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Polymerizable surfactant, HITENOL series was introduced to the industry in the 1980s. Polymerizable surfactants, also known as reactive surfactants bear reactive group that undergoes radical polymerization. They act in emulsion polymerization process both as emulsifiers and as functional monomers. They copolymerize with various monomers and increases the mechanical, chemical and freeze thaw stability of the latex, reduces foaming of the latex, and improves water resistance of the polymer film.

Benefits

  1. (1)Low Foaming and Fast Defoaming of Latex
  2. (2)Enhanced Mechanical and Chemical Stability of Latex
  3. (3)Improved Water Resistance of Polymer Film
  4. (4)Increased Adhesion of Polymer Film

Comparison of HITENOL grades

Grade Ionic Form Applications Specific Recommendations
by Polymer
HITENOL AR series Anionic, Ether sulfate ・ Decorative coatings & paints
・ Industrial coatings
・ Adhesive & sealants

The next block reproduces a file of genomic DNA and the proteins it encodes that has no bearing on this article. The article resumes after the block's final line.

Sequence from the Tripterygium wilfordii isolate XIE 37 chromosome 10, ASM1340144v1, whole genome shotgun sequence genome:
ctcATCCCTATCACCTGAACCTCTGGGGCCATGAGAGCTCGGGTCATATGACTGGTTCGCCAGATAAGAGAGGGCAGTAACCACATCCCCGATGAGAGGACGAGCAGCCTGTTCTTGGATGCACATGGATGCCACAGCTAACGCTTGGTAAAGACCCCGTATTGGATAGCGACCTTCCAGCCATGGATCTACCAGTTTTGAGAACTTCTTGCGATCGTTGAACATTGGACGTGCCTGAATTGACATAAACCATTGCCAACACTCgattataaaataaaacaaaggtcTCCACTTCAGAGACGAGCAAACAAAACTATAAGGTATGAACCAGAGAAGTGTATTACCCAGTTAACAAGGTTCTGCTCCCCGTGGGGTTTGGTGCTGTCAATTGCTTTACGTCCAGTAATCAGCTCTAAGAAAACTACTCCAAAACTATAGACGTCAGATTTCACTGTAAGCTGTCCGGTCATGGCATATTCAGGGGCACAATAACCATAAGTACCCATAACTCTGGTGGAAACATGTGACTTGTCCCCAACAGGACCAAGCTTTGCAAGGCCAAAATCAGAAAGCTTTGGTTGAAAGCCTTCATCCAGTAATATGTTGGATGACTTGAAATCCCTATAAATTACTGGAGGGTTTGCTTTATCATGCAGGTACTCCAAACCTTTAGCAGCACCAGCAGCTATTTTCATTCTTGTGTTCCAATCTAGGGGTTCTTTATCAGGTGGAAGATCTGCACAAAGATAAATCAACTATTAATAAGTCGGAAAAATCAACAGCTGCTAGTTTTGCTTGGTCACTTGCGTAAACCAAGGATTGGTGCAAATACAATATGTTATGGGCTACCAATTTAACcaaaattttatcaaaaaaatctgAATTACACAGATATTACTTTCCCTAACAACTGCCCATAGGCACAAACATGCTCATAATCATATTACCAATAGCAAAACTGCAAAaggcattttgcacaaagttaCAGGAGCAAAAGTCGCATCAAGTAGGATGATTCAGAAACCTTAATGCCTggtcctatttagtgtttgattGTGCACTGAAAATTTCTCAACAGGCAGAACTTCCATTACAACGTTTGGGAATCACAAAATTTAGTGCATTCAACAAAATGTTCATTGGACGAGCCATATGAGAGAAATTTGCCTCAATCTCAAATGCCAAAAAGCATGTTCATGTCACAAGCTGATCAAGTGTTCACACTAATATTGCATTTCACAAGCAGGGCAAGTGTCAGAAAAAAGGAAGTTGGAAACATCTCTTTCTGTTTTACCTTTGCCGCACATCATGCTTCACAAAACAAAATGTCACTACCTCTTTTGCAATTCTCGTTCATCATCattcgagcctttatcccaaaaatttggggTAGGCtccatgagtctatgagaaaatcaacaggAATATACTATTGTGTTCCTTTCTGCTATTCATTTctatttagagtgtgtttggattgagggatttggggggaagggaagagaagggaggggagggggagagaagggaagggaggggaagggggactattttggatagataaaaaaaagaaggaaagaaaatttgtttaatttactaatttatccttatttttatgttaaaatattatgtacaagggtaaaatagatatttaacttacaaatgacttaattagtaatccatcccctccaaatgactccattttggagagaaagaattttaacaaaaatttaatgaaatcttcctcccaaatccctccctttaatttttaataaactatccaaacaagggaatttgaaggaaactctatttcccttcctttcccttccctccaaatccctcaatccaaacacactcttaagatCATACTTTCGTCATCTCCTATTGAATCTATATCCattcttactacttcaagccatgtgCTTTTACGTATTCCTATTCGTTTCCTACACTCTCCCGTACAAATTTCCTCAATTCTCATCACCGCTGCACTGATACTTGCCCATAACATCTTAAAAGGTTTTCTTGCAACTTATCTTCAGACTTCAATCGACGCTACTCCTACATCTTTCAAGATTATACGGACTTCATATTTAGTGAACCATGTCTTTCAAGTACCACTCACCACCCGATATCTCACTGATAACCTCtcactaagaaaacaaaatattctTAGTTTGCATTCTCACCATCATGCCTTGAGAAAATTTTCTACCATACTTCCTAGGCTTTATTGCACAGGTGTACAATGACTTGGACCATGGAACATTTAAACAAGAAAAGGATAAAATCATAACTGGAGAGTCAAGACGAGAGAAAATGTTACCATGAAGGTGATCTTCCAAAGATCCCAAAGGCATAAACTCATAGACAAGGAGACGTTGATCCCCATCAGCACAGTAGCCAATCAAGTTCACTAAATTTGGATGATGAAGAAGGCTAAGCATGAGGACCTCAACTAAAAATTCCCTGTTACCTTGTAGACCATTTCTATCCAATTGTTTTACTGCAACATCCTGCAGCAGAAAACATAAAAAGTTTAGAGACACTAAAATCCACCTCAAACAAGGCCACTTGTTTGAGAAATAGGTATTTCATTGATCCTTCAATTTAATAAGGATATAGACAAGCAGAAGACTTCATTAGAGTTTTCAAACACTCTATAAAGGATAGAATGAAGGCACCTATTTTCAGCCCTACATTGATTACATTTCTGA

・ Pure acrylic
・ Styrene acrylics
HITENOL KH series Anionic, Ether sulfate ・ Decorative coatings & paints
・ Industrial coatings
・ Adhesive & sealants
・ Pure acrylic
・ Styrene acrylics
・ Vinyl acetate copolymer

Function of HITENOL in Emulsion Polymerization

Polymerizable surfactant HITENOL bears a carbon-carbon double bond that undergoes radical polymerization. During the initial stage through the middle stage of emulsion polymerization, HITENOL acts just as the same as conventional surfactants to stabilize the polymerization process. In the latter stage, HITENOL copolymerizes with the growing polymer and gets bonded to the surface of the polymer particles and creates a protective layer that stabilizes the polymer dispersion.
HITENOL can be used with the same application and condition as conventional surfactants. Furthermore, HITENOL can solve various disadvantages caused by free surfactants that remain in the aqueous phase, as HITENOL chemically bond to the polymer particle’s surface and there are little free surfactants left in the aqueouse phase.